dc.date.accessioned2016-02-25T13:54:17Zen
dc.date.available2016-02-25T13:54:17Zen
dc.date.issued2010-11-23en
dc.identifier.citationH. Müller K, Kulkarni J, Motskin M, Goode A, Winship P, et al. (2010) pH-Dependent Toxicity of High Aspect Ratio ZnO Nanowires in Macrophages Due to Intracellular Dissolution. ACS Nano 4: 6767–6779. Available: http://dx.doi.org/10.1021/nn101192z.en
dc.identifier.issn1936-0851en
dc.identifier.issn1936-086Xen
dc.identifier.pmid20949917en
dc.identifier.doi10.1021/nn101192zen
dc.identifier.urihttp://hdl.handle.net/10754/599174en
dc.description.abstractHigh-aspect ratio ZnO nanowires have become one of the most promising products in the nanosciences within the past few years with a multitude of applications at the interface of optics and electronics. The interaction of zinc with cells and organisms is complex, with both deficiency and excess causing severe effects. The emerging significance of zinc for many cellular processes makes it imperative to investigate the biological safety of ZnO nanowires in order to guarantee their safe economic exploitation. In this study, ZnO nanowires were found to be toxic to human monocyte macrophages (HMMs) at similar concentrations as ZnCl2. Confocal microscopy on live cells confirmed a rise in intracellular Zn2+ concentrations prior to cell death. In vitro, ZnO nanowires dissolved very rapidly in a simulated body fluid of lysosomal pH, whereas they were comparatively stable at extracellular pH. Bright-field transmission electron microscopy (TEM) showed a rapid macrophage uptake of ZnO nanowire aggregates by phagocytosis. Nanowire dissolution occurred within membrane-bound compartments, triggered by the acidic pH of the lysosomes. ZnO nanowire dissolution was confirmed by scanning electron microscopy/energy-dispersive X-ray spectrometry. Deposition of electron-dense material throughout the ZnO nanowire structures observed by TEM could indicate adsorption of cellular components onto the wires or localized zinc-induced protein precipitation. Our study demonstrates that ZnO nanowire toxicity in HMMs is due to pH-triggered, intracellular release of ionic Zn2+ rather than the high-aspect nature of the wires. Cell death had features of necrosis as well as apoptosis, with mitochondria displaying severe structural changes. The implications of these findings for the application of ZnO nanowires are discussed. © 2010 American Chemical Society.en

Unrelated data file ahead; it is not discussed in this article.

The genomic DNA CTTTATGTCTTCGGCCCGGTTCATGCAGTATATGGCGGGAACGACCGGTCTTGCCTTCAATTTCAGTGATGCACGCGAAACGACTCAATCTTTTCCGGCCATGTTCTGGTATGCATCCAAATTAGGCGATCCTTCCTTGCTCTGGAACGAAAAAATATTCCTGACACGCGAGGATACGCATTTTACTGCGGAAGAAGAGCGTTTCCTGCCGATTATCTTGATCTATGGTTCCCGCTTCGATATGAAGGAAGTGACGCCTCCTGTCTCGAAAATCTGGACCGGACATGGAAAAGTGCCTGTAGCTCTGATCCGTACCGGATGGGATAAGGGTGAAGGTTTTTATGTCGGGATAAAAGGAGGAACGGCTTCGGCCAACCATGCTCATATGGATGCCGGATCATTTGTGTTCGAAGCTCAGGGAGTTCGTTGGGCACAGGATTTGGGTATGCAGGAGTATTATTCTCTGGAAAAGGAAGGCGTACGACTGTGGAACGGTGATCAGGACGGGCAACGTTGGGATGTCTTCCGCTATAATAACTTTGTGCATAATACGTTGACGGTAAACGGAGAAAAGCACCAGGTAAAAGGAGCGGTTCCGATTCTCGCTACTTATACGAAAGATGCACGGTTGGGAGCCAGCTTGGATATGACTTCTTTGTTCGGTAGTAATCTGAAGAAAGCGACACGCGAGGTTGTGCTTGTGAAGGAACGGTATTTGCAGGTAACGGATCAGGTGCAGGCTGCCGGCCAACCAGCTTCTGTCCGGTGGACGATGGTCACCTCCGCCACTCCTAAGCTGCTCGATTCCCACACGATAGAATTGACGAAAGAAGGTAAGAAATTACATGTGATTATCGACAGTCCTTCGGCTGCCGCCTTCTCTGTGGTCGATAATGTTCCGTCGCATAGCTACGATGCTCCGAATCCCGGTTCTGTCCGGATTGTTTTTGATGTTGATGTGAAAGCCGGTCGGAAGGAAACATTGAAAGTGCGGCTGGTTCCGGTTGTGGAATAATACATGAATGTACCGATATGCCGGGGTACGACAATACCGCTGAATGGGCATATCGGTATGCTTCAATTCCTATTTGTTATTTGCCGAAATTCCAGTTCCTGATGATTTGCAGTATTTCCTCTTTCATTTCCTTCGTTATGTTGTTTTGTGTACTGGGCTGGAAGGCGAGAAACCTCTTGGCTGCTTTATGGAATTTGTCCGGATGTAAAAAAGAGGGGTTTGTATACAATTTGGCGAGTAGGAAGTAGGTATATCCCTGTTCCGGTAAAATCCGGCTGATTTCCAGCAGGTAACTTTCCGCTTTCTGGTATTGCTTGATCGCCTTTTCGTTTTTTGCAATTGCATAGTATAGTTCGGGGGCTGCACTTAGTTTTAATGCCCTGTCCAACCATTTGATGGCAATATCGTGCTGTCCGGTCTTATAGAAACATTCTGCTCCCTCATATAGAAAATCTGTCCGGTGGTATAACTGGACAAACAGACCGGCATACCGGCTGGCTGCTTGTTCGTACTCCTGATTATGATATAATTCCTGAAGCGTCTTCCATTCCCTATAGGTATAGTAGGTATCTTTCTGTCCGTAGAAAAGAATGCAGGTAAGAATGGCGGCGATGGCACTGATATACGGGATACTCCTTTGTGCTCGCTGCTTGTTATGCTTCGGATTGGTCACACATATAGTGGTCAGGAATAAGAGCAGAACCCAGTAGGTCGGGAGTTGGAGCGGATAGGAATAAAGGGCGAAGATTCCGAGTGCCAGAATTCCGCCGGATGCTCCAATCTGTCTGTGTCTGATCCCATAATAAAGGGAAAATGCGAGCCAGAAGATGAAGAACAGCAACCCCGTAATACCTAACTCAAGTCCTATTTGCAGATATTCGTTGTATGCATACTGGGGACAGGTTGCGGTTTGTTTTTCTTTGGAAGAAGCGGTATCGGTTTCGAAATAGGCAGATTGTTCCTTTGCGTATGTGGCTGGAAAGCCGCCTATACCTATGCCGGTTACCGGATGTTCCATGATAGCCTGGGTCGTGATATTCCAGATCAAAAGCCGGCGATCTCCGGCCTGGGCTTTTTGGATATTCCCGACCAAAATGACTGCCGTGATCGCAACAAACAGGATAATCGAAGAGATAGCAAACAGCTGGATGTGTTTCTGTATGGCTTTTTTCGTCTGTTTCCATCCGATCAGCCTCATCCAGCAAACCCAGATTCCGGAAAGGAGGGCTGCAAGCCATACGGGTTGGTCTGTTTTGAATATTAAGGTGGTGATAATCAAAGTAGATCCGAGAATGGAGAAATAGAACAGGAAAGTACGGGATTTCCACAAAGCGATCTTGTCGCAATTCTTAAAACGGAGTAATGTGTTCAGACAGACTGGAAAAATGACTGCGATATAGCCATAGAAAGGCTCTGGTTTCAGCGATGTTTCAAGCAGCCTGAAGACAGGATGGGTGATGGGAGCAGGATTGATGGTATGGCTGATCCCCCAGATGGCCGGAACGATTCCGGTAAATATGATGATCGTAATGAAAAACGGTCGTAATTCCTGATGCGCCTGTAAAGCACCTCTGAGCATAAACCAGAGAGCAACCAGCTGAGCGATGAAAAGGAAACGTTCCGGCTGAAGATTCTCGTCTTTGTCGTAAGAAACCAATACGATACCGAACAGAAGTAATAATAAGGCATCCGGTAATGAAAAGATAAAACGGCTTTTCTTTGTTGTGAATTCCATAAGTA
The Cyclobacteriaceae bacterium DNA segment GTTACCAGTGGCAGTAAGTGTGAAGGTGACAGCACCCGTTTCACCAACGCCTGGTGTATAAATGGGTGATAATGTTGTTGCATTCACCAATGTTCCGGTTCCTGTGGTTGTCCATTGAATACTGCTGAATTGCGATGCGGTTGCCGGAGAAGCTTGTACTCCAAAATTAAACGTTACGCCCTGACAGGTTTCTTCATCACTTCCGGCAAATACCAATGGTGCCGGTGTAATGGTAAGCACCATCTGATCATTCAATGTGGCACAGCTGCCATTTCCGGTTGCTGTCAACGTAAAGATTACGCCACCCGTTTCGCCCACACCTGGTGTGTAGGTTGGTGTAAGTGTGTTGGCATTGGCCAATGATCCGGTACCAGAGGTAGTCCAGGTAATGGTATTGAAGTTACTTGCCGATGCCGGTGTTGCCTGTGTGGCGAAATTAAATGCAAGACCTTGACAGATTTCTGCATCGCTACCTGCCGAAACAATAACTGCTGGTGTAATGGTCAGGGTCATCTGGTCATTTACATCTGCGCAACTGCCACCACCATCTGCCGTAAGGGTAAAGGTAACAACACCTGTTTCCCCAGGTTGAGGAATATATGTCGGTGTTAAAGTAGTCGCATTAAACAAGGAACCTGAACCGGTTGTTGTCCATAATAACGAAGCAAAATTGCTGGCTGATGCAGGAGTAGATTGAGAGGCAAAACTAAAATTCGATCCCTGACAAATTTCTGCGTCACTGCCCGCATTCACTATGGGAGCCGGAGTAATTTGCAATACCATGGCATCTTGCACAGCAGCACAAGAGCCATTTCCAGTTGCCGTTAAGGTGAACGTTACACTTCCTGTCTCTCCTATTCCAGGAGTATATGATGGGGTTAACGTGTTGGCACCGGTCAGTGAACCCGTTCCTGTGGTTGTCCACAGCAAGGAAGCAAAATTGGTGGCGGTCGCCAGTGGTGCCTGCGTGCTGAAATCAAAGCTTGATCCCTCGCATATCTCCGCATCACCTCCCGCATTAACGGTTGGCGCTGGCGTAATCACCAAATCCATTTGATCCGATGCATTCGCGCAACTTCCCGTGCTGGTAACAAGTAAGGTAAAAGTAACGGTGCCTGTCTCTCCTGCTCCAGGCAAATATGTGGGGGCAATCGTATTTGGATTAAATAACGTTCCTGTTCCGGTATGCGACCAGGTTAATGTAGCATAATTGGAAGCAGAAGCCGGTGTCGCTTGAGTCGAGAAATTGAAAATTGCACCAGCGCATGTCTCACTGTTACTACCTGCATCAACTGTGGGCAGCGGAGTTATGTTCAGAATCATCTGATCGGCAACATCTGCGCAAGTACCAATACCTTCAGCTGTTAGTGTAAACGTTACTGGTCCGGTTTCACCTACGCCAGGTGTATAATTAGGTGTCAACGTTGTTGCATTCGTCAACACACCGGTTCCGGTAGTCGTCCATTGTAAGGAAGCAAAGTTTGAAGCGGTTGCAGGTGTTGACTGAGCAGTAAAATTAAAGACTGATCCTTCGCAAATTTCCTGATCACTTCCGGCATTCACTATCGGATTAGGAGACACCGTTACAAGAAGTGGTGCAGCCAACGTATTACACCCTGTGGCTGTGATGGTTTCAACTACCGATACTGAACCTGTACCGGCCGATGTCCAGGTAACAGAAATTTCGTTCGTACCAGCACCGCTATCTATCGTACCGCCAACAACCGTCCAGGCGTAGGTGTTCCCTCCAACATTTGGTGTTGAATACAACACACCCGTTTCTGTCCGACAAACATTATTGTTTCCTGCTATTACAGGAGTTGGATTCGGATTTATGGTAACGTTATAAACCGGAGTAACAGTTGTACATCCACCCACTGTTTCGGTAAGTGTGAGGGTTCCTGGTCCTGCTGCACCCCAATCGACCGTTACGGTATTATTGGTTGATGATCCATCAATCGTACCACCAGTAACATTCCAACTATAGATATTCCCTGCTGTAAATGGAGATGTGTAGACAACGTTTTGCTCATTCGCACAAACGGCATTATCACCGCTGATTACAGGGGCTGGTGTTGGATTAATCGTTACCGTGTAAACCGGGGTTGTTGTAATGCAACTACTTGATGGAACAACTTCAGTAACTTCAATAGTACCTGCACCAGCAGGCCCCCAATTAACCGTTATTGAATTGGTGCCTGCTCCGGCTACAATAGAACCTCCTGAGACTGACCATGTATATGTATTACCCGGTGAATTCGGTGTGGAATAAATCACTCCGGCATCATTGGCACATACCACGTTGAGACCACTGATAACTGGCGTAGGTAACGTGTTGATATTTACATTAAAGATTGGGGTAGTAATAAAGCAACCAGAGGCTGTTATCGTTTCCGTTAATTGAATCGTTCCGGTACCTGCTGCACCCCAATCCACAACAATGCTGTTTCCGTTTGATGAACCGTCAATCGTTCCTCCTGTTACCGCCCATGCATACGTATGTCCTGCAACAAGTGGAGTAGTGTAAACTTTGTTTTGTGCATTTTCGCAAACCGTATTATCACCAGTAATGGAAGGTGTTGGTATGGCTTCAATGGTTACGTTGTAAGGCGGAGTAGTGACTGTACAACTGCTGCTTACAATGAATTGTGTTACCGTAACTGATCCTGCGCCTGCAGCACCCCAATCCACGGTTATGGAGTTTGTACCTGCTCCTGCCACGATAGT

dc.description.sponsorshipThis project and K. Muller were funded by KAUST (King Abdullah University of Science and Technology)en
dc.publisherAmerican Chemical Society (ACS)en
dc.subjectBiodegradationen
dc.subjectCytotoxicityen
dc.subjectDissolution morphologyen
dc.subjectElectron microscopyen
dc.subjectMacrophagesen
dc.subjectSimulated body fluiden
dc.subjectZinc oxide nanowiresen
dc.titlepH-Dependent Toxicity of High Aspect Ratio ZnO Nanowires in Macrophages Due to Intracellular Dissolutionen
dc.typeArticleen
dc.identifier.journalACS Nanoen
dc.contributor.institutionUniversity of Cambridge, Cambridge, United Kingdomen
dc.contributor.institutionImperial College London, London, United Kingdomen
dc.contributor.institutionMRC Human Nutrition Research, Cambridge, United Kingdomen